Casually selling my old clothes on Ebay: fool's game, or viable option?
October 3, 2013 1:05 PM   Subscribe

I'm cleaning out my closet, and I've got a small number (~30pcs) of garments and shoes that seem of saleable quality. Do I have any chance of getting these things sold on Ebay without inordinate amounts of hassle and time? Or is the used-clothes auction business strictly for high-volume, full-time pros? If anybody's done this, I'd love to hear about your experience.

The things in question are all attractive, in excellent condition, and from decent mall-level brands (e.g., Ann Taylor, Clark's, etc.-- original cost was probably $50-$80 per item). And I'm not looking to make a fortune or wring every last bit of value from them, just make maybe $10-$15 apiece so I can feel justified in getting rid of the stuff and stop kidding myself that I will someday magically begin to fit into/like it.

Obviously there's a healthy trade in old clothes on Ebay, but I'm wondering just how accessible that market is to a casual seller. With no seller ratings on my record, and with no access to economies of scale in listing/ packaging/ shipping, does the cost-benefit ratio still work out favorably, or is this likely to be a huge time suck with very little payoff? Any anecdata would be much appreciated!
posted by Bardolph to Shopping (17 answers total) 26 users marked this as a favorite
A friend of mine sent all of her old clothes to thredup. Apparently they pay decent enough money for stuff like this, and it's MUCH less of a pain than ebay.
posted by showbiz_liz at 1:08 PM on October 3, 2013 [5 favorites]

I think you're better off having a yard/stoop sale. Spend a couple of hours on a Saturday morning selling everything for $5 and make $100 or spend an hour on each item writing it's description and then packaging and mailing it, to make maybe $150 instead? Not worth it I don't think.
posted by greta simone at 1:11 PM on October 3, 2013 [1 favorite]

Oh, don't do this!

Clothing just isn't worth it. For decent mall-level brands you'll maybe get 5% of the original price.

Here's the thing, to sell your stuff, at Plato's Closet or Buffalo Exchange or wherever, you have to clean it and make it nice. Also, they are PICKY! If it's out of season, forget it.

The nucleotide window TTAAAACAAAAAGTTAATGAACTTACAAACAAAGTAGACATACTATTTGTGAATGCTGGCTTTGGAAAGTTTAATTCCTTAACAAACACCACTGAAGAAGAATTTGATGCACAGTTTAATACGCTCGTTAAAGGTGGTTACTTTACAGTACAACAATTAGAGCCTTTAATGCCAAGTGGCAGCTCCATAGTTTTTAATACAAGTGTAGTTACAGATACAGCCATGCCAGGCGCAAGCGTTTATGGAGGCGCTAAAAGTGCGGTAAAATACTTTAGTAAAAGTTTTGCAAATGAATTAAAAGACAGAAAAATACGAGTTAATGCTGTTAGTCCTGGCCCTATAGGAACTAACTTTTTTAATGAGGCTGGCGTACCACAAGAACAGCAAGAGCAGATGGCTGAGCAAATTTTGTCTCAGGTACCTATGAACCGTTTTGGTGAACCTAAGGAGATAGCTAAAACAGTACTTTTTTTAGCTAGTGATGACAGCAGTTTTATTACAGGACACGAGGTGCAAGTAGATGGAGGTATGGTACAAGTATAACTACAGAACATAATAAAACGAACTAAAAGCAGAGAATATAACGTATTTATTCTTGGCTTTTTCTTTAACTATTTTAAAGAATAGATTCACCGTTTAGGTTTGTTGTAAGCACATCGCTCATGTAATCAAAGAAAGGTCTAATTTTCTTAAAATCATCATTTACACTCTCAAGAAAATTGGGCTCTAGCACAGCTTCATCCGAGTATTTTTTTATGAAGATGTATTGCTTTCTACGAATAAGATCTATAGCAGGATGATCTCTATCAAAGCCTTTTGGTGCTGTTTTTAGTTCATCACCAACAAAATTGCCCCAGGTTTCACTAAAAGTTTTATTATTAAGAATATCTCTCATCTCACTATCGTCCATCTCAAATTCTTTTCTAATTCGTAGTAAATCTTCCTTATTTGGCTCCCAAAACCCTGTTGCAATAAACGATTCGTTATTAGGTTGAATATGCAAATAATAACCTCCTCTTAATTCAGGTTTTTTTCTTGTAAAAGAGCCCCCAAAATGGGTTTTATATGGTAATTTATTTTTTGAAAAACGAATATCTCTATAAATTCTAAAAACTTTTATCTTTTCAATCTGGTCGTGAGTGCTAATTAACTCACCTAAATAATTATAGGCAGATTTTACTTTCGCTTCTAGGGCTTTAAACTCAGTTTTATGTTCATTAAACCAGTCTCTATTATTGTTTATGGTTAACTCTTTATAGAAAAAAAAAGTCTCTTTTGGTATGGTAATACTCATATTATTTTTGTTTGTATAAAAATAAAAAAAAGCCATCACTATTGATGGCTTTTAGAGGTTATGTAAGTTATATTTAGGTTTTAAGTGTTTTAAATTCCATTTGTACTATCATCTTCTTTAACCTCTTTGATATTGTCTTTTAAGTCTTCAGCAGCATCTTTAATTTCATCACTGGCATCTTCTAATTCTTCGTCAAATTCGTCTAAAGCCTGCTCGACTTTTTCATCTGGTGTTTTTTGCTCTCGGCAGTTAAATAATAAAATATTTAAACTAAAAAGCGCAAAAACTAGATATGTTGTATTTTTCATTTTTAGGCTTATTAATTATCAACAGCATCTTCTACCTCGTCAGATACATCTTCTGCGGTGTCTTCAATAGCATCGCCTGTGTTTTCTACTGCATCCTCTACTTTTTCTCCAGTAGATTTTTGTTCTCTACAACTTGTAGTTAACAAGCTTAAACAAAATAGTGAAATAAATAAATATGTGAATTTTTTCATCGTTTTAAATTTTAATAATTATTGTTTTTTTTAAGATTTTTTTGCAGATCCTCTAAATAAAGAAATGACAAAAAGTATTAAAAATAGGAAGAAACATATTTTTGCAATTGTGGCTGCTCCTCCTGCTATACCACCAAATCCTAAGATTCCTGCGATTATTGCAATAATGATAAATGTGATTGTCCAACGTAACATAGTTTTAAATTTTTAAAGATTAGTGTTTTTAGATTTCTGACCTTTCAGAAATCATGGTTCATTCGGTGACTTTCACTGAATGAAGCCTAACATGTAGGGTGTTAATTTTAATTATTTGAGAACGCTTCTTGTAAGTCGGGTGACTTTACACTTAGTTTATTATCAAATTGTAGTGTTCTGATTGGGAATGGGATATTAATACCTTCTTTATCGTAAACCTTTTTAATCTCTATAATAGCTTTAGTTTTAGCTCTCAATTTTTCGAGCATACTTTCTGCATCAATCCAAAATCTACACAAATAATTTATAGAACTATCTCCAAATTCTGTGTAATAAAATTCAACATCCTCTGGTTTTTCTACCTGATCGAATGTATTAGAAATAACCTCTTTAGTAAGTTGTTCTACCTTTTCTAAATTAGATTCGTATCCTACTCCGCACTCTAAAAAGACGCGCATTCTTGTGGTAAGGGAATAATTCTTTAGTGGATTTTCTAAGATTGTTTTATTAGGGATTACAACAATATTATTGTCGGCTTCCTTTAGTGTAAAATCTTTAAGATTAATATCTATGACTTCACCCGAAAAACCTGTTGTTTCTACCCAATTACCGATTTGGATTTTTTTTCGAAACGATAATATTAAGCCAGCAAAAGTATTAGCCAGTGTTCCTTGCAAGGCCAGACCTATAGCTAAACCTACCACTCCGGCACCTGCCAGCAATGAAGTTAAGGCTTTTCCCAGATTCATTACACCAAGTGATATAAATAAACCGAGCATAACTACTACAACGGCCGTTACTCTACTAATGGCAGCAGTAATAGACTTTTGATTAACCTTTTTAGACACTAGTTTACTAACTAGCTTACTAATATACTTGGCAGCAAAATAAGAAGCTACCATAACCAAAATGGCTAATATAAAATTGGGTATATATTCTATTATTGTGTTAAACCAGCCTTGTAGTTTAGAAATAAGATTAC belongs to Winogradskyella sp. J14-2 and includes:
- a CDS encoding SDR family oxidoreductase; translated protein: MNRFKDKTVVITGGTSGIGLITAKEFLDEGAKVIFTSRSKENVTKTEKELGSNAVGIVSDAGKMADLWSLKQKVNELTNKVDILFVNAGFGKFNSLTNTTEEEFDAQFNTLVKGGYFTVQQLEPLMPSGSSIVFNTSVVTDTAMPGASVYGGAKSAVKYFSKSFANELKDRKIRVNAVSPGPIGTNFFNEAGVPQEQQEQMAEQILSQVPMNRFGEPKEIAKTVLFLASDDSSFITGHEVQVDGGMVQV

You won't make a lot of money from your clothing.
posted by Ruthless Bunny at 1:12 PM on October 3, 2013 [3 favorites]

I very occasionally sell children's clothing on eBay. First, know that you're going to give about 40% of the ending price to Paypal/eBay in fees. Second, be sure to sort out your shipping (flat rate boxes are really your best option). I think it takes a full 6 hours for me to list about a dozen items, between photography, cropping/resizing photos, and dealing with the listings. And, even then, I will have some stuff that gets 10 bids and some stuff that doesn't sell at all.

I probably do this 3-4 times per year, and I won't lie -- it's a huge pain. It helps that I have an etsy store (and I've bought and sold causally on eBay for a LONG time), so I'm not surprised by the fees and the shipping hassle. Also, I'm selling higher end brands are in high demand, so that helps.

But, be sure to do some careful research on the items you're selling before you put them up. For kids clothing, there is a hot resale market for certain brands, and I'm aware of that market. For regular clothing, the prices are going to be lower, and I'd honestly be surprised if, for MOST things, you'll be able to clear $10 per item.

So, to recap:
- it will probably take a full day to do this right
- do your research
- plan to only keep 60% of the final sale price
posted by anastasiav at 1:13 PM on October 3, 2013

For the past 10 years or so I've been a casual eBay seller--half a dozen auctions a couple-few times a year when I need to get rid of stuff. That stuff often includes shoes and clothes.

The shoes go pretty quickly, and I attribute that to the fact that they're in great condition and I price them to sell (with a Buy It Now price set on the low end of average past sales).

Clothes are trickier. I'm plus-sized so plus-sized dresses from designers well-known in the plus-sized world always sell, especially since I'm usually selling a dress that's been discontinued by the designer. And unique, interesting, and costumey pieces sell, too, though not always as quickly or at the price I'd have liked. But stuff like jeans, dresses, or shirts from mall-level brands are rarely worth the effort of listing them. I set those aside for clothing swaps (and often just haul them to a local charity when I get tired of waiting for a clothing swap to come around).
posted by rhiannonstone at 1:14 PM on October 3, 2013 [1 favorite]

I've done this with some stuff on ebay that worked well and some stuff that didn't.

What worked well

- decently current stuff
- name brands
- barely used but didn't need to be NWT (new without tags)
- that would fit in one size mailing box/envelope from the post office (easy ship)
- good photos and measurements
- women's stuff sold better, decent stuff like men's shirts barely moved
- started auctions at $.99 and prepared to let some things go for cheap (i.e. no reserve prices)
- seasonally appropriate - people want costumes NOW, not in April
- good descriptions

What worked less well

- something with some sort of indie cred that didn't overlap with the ebay demographic
- vintage stuff that I thought had value but maybe didn't
- stuff with non-standard sizes
- stuff that was too big to ship easily